Improving your chances : How do you go about finding a snow leopard in the wild Himalayas?
Several trekking agencies offer each their variety of a “snow leopard trek” – but what are the chances of actually seeing a snow leopard in the wild Himalayas? And does hiring one of these agencies improve your chances in any way?
Well, considering just how vast, huge and enormous a place the Himalayas is, and the fact that there’re only about 1000 snow leopards living in the whole Indian Nepalese and Bhutanese Himalayas combined, odds are not in your favour to begin with. Coupled also with the fact that the snow lion is a very shy animal that likes to live alone in cold and remote parts, your chances of seeing a snow leopard on any normal trek are pretty slim. That said, people do see them from time to time. And what a fantastic sight it is! Check this rare footage of a hunting snow leopard:
If you want to improve your chances of running into a snow leopard on your next Himalayan trek, I have 10 suggestions for you here below. PS: I’m by no means a snow leopard expert, just extremely fascinated by this majestic animal. This is what I’ve managed to put together:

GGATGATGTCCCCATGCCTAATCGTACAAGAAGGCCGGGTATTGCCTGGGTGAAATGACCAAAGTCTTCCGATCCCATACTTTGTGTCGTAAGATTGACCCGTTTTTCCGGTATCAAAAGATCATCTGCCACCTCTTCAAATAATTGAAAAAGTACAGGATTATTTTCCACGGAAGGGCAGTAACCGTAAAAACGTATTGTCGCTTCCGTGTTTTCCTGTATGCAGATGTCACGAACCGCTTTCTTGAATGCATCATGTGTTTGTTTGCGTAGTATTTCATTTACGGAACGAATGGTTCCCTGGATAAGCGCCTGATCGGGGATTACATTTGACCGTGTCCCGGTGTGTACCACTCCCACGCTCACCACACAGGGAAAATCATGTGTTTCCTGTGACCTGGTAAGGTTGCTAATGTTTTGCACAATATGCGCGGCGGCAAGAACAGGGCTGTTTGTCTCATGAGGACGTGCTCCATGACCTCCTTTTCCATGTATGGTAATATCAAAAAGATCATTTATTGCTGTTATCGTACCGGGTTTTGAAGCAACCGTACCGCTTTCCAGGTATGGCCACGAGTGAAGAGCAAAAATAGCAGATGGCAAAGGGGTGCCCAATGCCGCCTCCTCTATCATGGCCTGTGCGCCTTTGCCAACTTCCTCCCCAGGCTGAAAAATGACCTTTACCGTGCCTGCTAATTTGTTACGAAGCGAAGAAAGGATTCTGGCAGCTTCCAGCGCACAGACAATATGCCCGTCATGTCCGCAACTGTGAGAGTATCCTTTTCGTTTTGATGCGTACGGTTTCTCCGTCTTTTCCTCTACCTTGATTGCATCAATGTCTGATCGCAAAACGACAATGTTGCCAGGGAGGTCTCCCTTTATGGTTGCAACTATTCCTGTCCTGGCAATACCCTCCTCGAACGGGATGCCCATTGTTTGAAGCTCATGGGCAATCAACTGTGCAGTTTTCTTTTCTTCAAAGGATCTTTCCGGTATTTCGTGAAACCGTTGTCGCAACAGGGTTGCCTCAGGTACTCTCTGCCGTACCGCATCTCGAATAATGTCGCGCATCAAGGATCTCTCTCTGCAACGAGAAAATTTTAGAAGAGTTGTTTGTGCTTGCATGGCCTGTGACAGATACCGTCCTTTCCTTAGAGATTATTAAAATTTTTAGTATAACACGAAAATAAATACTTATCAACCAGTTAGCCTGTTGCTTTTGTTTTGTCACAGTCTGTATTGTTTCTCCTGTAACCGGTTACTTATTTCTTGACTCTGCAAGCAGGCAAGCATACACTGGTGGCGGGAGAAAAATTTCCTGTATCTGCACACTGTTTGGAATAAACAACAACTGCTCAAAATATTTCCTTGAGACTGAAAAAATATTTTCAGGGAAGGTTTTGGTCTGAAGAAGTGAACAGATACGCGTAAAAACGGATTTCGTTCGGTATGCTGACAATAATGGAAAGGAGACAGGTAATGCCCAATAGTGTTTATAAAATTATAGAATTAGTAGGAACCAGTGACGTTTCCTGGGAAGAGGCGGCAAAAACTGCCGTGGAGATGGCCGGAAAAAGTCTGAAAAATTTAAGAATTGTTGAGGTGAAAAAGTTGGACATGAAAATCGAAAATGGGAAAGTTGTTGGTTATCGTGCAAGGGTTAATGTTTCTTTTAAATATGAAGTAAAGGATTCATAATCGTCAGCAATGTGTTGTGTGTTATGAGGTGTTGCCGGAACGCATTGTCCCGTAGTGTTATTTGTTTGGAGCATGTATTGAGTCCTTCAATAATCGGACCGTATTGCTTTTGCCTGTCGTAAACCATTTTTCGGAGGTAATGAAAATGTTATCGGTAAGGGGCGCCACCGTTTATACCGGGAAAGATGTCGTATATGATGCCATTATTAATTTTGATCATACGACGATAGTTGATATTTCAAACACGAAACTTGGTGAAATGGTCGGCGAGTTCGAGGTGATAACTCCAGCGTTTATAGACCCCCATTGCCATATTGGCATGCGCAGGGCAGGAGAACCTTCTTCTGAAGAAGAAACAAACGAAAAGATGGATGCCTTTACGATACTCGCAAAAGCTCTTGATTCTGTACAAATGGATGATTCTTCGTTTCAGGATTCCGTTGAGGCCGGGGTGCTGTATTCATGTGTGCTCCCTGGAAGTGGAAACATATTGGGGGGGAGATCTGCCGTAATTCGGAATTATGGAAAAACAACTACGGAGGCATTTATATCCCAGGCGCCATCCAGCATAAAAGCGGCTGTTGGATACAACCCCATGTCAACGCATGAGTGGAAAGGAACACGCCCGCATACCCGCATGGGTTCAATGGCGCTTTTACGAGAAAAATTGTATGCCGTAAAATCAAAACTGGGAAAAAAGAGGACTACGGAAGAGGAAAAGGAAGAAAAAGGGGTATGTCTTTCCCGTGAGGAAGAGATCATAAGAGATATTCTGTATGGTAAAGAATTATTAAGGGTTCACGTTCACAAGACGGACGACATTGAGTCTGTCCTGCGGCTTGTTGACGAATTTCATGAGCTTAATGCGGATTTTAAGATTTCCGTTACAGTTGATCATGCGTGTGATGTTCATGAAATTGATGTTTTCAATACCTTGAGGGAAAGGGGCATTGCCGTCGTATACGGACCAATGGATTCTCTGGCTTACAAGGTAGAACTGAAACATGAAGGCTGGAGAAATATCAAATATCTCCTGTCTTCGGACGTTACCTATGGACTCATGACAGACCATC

First and foremost, if you can: Hire an agency with a good “track record” – they need to have a professional tracker. These will usually be affiliated with some kind of wildlife conservation organizations. This is really the top advice I can give you.
But how about finding a snow leopard on your own, or with a non-expert guide? Much smaller, but people do get lucky from time to time. Here’s what you need to know:
1. Some say winter is the best time, but I’ve seen reports of sightings in summer as well
2. Winter : Look in lower altitudes (2-4000 m)
Summer : Look in higher altitudes (4-6000 m)
3. Go where the blue sheep go. They are the snow lions main prey
4. Go off trail, far away from popular tourist trails
5. Go up into sidevalleys
6. Go for rocky terrain
7. Be quiet
8. Bring binoculars
9. Look in high viewpoints
10. Talk with locals, ask for sightings – although snow leopards tend to move around and won’t necessarily stay in the same valley for more than a few days.
Whether you find a snow leopard or not, remember to enjoy the hunt!